observation is at 12. Again this value is greater than at 11,
so the interval is reduced to (10, 12). Only the observation
at 11 is within this interval and the optimum has been discovered.
At termination, the optimum value (11) is repeated and appears
in the list as run 7. 


The search process requires that
the cell holding the value of alpha, Q4, be linked
to the decision variable at X8. This is implemented for the
example by placing the following formula in Q4.
= 2/(X8 + 1)
Note that the formula linking the combinatorial
variable to the model variable need not be a simple assignment
(=X8), but can be an arbitrary function of the combinatorial
variable.
Similarly, the objective for the problem must
be placed in cell Z4. We do this by placing the following formula
in cell Z4.
= S8
Cell S8 holds the value of the MAD for the simulated
time series. The process sequentially places the six values
of the decision variable in cell X8 and the value of the MAD
is computed for each decision alternative with the formulas
on the worksheet. The code of the addin controls the search
process.
We do not use the feasibility cells, AB3 and AB4,
since there are no logical conditions that restrict feasibility
other than the limits on the variable. It is important that
the default value TRUE remain in cell AB3 since all solutions
generated are feasible.
For comparison, we show the exhaustive enumeration
below. Exhaustive enumeration requires 20 observations. The
feature of unimodality can be seen from the unsorted list of
results in column AR. Since the function is unimodal, both methods
find the optimum solution. Run 21 recomputes the optimal solution. 


We must observe that the MAD for
a finite forecast is not always a unimodal function of the parameter
m. It is often the case that for simulated data the
objective will be "bumpy". The expected value of the
MAD may be a unimodal function of the parameter, but the average
of a simulated realization may not. In these cases the Fibonacci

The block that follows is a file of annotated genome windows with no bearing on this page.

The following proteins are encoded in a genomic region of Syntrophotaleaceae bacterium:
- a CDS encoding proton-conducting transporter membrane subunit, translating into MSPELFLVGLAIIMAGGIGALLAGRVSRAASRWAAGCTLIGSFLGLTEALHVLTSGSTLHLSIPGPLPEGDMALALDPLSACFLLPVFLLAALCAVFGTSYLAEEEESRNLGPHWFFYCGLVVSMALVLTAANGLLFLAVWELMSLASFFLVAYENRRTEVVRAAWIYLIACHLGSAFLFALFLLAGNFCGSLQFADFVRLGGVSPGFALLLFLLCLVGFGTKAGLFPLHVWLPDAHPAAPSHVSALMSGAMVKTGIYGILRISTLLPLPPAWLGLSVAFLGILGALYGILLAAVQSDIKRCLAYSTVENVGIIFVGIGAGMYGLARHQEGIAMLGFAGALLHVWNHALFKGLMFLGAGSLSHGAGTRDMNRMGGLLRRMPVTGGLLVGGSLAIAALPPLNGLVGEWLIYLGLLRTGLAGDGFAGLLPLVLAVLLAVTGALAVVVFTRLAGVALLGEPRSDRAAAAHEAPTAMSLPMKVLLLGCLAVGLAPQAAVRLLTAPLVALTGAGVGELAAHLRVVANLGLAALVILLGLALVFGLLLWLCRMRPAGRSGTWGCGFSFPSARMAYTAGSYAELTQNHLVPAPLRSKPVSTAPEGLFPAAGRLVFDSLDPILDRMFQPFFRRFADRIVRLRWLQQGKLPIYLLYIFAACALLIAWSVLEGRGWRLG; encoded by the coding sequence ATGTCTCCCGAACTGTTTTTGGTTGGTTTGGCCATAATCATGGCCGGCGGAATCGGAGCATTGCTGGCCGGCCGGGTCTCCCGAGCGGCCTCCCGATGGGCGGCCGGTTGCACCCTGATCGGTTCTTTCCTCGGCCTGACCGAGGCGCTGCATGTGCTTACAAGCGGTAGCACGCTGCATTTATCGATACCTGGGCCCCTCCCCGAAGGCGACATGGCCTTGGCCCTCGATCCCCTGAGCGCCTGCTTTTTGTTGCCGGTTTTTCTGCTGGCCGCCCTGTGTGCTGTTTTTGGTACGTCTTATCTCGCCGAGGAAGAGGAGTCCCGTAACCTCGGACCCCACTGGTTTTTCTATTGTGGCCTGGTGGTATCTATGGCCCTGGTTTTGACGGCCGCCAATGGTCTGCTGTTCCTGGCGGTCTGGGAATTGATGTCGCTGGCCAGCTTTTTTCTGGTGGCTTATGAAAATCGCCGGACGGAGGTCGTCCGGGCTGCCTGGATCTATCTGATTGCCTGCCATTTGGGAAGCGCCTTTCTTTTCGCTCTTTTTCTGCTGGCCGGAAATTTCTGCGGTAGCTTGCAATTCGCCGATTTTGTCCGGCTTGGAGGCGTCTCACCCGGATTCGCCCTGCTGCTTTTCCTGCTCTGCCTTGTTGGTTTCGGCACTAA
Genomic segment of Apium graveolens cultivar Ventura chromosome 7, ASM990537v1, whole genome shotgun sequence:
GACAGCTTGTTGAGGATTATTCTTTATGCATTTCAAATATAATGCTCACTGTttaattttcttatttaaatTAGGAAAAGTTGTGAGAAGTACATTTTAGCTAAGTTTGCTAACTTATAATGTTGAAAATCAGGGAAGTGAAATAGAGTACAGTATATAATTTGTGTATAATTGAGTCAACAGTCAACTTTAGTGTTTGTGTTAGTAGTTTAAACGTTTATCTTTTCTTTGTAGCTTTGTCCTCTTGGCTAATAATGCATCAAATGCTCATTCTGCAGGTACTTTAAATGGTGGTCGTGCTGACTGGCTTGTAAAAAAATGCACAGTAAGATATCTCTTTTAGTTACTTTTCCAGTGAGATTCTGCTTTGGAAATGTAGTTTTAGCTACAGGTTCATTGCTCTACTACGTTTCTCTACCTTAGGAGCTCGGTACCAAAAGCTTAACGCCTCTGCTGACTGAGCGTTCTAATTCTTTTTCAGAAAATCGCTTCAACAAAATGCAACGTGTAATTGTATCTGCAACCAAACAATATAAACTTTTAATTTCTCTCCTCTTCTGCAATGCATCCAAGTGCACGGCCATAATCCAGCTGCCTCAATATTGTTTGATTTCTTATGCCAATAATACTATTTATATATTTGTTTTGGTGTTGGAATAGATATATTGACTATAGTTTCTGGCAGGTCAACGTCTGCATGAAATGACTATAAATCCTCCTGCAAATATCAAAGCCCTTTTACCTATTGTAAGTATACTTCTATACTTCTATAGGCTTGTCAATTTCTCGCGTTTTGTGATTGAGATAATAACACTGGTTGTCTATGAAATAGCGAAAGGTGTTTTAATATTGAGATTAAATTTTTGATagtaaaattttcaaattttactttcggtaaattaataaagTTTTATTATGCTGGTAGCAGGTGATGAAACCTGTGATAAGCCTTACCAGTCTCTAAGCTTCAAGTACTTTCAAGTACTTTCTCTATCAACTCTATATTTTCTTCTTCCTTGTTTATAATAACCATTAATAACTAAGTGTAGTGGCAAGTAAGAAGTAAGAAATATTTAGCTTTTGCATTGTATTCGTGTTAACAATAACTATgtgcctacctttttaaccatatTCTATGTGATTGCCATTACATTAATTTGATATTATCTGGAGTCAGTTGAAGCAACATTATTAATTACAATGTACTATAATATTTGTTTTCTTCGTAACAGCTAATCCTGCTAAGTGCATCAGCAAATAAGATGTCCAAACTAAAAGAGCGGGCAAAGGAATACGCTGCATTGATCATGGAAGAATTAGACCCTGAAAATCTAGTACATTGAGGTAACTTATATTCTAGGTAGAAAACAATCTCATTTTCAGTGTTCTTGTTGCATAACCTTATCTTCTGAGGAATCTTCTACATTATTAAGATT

method must be viewed as a heuristic. We use it to
reduce the number of observations required to obtain a solution,
but accept the fact that the method will not always yield the
optimum solution. 
More than one Decision Variable 

We also allow the Fibonacci method
to be used with more than one decision variable. We use as an
example the same time series as before, but now we forecast
with the exponential smoothing
with trend method. This method estimates a constant term
and a linear trend coefficient. Forecasts are made with a linear
projection. In the figure below the constant term is in the
column labeled Exp. a, and the linear coefficient is
in the column labeled Exp. b. The forecast interval
is 2 and the forecasted values are in the column labeled Fore(2).
To illustrate, we compute the forecast in period 2 from the
constant and linear terms shown for period 0 (row 30).
F(2) = a(0) + 2*b(0)
= 49.7143 + 2*(0.0195) = 49.6742
The error shown in Err(2) is the difference
between the observed value at period 2, 51, and the forecast.
The values of a(t) and b(t)
depend on the data of the previous periods based on the forecasting
method. This method has two parameters alpha and beta.
We would like to choose these two parameters to minimize the
MAD, the mean absolute forecast error, computed in cell T8.
The values shown in cells Q4 and R4 are the best values determined
by the enumeration. 

The example continues for 200 periods


To find the optimum parameters,
we construct the form below using the Add Form menu